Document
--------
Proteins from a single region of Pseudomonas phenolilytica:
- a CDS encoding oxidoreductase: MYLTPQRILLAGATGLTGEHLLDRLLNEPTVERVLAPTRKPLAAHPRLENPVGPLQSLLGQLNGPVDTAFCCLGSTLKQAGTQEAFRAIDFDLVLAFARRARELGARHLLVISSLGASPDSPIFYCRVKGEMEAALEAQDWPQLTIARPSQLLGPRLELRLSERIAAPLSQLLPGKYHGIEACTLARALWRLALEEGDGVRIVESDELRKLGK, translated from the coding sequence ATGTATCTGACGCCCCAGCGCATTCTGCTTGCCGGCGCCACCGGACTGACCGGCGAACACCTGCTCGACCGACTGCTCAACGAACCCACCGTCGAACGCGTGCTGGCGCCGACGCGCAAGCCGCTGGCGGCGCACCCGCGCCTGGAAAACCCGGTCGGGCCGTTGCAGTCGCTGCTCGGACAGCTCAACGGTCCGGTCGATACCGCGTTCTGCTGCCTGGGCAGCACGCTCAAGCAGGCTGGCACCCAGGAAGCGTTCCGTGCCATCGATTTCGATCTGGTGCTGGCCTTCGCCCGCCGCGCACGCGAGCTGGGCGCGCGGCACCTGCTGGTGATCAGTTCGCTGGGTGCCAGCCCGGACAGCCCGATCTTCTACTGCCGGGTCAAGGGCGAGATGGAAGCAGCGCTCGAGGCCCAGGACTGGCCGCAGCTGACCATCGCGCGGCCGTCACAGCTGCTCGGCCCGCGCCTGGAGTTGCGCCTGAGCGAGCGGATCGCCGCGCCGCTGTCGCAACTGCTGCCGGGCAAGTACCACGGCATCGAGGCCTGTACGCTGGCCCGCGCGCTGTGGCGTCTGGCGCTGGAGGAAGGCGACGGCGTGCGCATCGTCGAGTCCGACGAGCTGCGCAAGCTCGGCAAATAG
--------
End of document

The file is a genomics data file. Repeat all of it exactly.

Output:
Proteins from a single region of Pseudomonas phenolilytica:
- a CDS encoding oxidoreductase: MYLTPQRILLAGATGLTGEHLLDRLLNEPTVERVLAPTRKPLAAHPRLENPVGPLQSLLGQLNGPVDTAFCCLGSTLKQAGTQEAFRAIDFDLVLAFARRARELGARHLLVISSLGASPDSPIFYCRVKGEMEAALEAQDWPQLTIARPSQLLGPRLELRLSERIAAPLSQLLPGKYHGIEACTLARALWRLALEEGDGVRIVESDELRKLGK, translated from the coding sequence ATGTATCTGACGCCCCAGCGCATTCTGCTTGCCGGCGCCACCGGACTGACCGGCGAACACCTGCTCGACCGACTGCTCAACGAACCCACCGTCGAACGCGTGCTGGCGCCGACGCGCAAGCCGCTGGCGGCGCACCCGCGCCTGGAAAACCCGGTCGGGCCGTTGCAGTCGCTGCTCGGACAGCTCAACGGTCCGGTCGATACCGCGTTCTGCTGCCTGGGCAGCACGCTCAAGCAGGCTGGCACCCAGGAAGCGTTCCGTGCCATCGATTTCGATCTGGTGCTGGCCTTCGCCCGCCGCGCACGCGAGCTGGGCGCGCGGCACCTGCTGGTGATCAGTTCGCTGGGTGCCAGCCCGGACAGCCCGATCTTCTACTGCCGGGTCAAGGGCGAGATGGAAGCAGCGCTCGAGGCCCAGGACTGGCCGCAGCTGACCATCGCGCGGCCGTCACAGCTGCTCGGCCCGCGCCTGGAGTTGCGCCTGAGCGAGCGGATCGCCGCGCCGCTGTCGCAACTGCTGCCGGGCAAGTACCACGGCATCGAGGCCTGTACGCTGGCCCGCGCGCTGTGGCGTCTGGCGCTGGAGGAAGGCGACGGCGTGCGCATCGTCGAGTCCGACGAGCTGCGCAAGCTCGGCAAATAG